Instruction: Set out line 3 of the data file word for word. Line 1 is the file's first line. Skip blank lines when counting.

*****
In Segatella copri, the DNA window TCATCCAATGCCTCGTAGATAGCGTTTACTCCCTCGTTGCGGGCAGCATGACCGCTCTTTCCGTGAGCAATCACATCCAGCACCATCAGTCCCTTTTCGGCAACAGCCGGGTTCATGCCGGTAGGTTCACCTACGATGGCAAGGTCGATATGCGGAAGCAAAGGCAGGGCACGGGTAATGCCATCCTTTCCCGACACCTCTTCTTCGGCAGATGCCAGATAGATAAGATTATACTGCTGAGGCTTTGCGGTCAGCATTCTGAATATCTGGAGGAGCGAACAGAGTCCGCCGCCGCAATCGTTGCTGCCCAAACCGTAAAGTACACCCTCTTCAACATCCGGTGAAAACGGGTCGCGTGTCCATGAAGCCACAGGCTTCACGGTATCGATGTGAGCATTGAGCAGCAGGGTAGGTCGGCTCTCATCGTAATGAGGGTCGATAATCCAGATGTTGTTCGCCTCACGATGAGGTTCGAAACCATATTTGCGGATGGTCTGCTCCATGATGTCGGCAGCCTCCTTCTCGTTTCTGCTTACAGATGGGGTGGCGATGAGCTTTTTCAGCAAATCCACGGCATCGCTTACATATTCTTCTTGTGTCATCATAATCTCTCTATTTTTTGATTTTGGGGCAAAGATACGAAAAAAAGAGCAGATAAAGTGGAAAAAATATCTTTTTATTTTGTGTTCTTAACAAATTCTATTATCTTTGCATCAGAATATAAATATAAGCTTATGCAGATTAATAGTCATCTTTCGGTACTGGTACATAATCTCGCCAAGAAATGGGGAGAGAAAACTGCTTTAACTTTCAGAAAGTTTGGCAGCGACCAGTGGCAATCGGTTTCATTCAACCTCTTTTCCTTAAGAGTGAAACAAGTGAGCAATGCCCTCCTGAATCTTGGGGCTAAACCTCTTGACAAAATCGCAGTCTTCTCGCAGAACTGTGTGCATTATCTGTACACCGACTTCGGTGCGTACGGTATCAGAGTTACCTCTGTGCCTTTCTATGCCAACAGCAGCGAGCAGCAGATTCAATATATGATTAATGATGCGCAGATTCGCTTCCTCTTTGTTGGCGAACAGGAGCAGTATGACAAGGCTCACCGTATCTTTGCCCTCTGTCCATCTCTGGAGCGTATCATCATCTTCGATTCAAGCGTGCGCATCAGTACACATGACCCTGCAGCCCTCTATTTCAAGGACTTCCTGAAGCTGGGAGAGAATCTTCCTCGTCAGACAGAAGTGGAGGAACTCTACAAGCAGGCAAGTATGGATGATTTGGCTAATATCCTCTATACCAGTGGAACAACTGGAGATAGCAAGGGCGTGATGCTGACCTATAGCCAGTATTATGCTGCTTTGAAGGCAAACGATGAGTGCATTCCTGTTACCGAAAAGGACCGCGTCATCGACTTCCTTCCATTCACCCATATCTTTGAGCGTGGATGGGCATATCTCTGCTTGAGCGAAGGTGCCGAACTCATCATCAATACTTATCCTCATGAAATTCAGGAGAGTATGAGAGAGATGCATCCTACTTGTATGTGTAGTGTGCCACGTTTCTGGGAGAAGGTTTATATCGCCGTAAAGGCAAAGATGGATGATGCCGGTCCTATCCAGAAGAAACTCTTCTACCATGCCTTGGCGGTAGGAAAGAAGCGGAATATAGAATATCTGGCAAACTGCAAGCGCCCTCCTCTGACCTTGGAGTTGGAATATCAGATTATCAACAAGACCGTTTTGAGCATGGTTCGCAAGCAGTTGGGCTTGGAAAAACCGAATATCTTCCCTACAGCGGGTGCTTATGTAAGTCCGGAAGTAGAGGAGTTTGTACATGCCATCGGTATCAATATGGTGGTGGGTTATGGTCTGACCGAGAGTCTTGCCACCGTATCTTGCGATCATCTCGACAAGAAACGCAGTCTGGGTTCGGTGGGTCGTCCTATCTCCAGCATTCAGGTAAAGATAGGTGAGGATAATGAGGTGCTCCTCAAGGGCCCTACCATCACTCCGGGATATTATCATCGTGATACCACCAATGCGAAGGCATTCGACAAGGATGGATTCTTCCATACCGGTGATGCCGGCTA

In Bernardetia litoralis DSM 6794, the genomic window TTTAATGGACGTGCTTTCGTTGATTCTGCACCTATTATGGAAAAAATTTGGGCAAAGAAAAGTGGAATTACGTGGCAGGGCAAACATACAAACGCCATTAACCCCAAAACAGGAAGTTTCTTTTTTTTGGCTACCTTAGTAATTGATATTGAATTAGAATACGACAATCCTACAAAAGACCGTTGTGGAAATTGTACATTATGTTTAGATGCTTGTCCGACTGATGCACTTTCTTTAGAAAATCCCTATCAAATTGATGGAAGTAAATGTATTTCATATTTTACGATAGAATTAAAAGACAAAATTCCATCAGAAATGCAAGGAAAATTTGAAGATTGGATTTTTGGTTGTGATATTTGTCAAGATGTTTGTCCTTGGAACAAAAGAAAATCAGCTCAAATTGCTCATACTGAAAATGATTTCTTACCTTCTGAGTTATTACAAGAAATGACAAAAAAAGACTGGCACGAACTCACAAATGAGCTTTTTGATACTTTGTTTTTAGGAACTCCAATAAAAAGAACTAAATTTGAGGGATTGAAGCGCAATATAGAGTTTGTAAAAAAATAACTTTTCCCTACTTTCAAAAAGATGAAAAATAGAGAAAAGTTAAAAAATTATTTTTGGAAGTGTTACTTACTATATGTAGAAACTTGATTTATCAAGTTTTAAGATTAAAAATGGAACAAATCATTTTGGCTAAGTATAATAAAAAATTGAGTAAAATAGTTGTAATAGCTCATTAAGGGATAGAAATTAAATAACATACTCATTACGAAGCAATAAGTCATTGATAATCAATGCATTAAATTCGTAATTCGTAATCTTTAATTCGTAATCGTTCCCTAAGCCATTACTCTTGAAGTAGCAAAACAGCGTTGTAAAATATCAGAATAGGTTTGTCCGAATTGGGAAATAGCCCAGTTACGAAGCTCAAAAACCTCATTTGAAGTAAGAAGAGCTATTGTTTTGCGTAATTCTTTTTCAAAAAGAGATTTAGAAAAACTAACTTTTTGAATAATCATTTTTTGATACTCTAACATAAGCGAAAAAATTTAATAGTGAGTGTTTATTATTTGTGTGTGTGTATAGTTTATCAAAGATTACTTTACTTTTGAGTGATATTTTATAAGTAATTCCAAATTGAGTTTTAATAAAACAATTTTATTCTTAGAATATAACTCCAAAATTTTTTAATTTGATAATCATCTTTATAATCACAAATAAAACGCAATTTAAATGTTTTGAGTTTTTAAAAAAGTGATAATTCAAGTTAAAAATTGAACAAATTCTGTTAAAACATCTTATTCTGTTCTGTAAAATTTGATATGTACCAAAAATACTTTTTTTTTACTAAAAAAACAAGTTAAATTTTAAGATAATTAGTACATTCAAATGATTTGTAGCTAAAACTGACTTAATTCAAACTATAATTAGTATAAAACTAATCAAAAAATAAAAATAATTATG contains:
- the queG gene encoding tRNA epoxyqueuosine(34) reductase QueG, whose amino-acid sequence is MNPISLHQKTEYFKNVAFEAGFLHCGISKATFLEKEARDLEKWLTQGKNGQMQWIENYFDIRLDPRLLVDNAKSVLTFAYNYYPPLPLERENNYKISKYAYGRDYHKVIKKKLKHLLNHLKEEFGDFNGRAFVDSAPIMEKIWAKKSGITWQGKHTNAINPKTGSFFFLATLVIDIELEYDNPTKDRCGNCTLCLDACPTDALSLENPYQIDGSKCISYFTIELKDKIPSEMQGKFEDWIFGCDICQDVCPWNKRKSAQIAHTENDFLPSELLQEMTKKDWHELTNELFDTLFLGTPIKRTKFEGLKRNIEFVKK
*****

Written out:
- the queG gene encoding tRNA epoxyqueuosine(34) reductase QueG, whose amino-acid sequence is MNPISLHQKTEYFKNVAFEAGFLHCGISKATFLEKEARDLEKWLTQGKNGQMQWIENYFDIRLDPRLLVDNAKSVLTFAYNYYPPLPLERENNYKISKYAYGRDYHKVIKKKLKHLLNHLKEEFGDFNGRAFVDSAPIMEKIWAKKSGITWQGKHTNAINPKTGSFFFLATLVIDIELEYDNPTKDRCGNCTLCLDACPTDALSLENPYQIDGSKCISYFTIELKDKIPSEMQGKFEDWIFGCDICQDVCPWNKRKSAQIAHTENDFLPSELLQEMTKKDWHELTNELFDTLFLGTPIKRTKFEGLKRNIEFVKK